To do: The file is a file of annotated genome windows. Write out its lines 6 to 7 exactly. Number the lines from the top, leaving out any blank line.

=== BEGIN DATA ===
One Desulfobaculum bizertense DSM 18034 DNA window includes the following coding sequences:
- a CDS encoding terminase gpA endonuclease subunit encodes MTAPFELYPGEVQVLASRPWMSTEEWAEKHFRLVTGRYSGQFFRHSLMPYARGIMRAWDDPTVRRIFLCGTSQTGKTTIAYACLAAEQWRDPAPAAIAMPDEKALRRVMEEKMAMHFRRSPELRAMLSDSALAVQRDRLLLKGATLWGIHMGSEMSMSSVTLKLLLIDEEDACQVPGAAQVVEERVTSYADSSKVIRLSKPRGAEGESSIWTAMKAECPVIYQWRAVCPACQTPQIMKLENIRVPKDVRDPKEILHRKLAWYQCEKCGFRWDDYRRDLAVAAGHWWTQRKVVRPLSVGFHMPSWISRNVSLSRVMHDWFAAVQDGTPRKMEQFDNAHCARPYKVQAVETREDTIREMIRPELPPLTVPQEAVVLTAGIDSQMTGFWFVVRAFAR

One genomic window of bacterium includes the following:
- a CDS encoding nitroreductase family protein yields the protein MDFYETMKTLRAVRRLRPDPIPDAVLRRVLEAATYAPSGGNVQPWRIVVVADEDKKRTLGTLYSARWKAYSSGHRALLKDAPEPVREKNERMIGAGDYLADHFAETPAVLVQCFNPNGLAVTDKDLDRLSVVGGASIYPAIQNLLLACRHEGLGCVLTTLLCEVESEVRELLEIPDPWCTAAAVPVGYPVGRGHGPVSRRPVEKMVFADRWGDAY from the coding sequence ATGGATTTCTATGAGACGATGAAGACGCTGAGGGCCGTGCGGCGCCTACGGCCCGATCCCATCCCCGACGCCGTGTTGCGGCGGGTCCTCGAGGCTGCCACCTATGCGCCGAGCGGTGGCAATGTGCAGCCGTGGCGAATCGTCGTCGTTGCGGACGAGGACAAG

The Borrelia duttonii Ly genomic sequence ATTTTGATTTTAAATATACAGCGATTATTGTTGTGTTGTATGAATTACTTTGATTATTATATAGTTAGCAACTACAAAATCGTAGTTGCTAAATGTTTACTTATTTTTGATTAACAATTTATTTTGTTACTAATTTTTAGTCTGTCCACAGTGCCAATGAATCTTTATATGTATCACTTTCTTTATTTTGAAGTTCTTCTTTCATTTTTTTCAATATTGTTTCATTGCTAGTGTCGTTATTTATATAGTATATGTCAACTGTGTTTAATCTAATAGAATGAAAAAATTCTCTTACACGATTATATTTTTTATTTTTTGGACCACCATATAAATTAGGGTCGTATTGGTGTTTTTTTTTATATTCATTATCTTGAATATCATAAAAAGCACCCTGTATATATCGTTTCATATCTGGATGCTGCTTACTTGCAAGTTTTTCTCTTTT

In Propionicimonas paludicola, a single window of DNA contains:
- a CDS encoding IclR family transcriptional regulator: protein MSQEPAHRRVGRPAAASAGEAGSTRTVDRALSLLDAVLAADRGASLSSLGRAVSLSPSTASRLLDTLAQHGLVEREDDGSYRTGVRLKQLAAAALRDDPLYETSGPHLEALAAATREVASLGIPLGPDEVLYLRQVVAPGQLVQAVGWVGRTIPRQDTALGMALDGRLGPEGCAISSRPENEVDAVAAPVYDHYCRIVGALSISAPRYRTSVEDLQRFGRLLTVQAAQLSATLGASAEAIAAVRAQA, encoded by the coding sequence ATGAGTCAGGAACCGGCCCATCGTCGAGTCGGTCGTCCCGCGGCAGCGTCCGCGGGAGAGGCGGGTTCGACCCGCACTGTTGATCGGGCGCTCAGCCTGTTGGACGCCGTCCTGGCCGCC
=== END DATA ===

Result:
In Propionicimonas paludicola, a single window of DNA contains:
- a CDS encoding IclR family transcriptional regulator: protein MSQEPAHRRVGRPAAASAGEAGSTRTVDRALSLLDAVLAADRGASLSSLGRAVSLSPSTASRLLDTLAQHGLVEREDDGSYRTGVRLKQLAAAALRDDPLYETSGPHLEALAAATREVASLGIPLGPDEVLYLRQVVAPGQLVQAVGWVGRTIPRQDTALGMALDGRLGPEGCAISSRPENEVDAVAAPVYDHYCRIVGALSISAPRYRTSVEDLQRFGRLLTVQAAQLSATLGASAEAIAAVRAQA, encoded by the coding sequence ATGAGTCAGGAACCGGCCCATCGTCGAGTCGGTCGTCCCGCGGCAGCGTCCGCGGGAGAGGCGGGTTCGACCCGCACTGTTGATCGGGCGCTCAGCCTGTTGGACGCCGTCCTGGCCGCC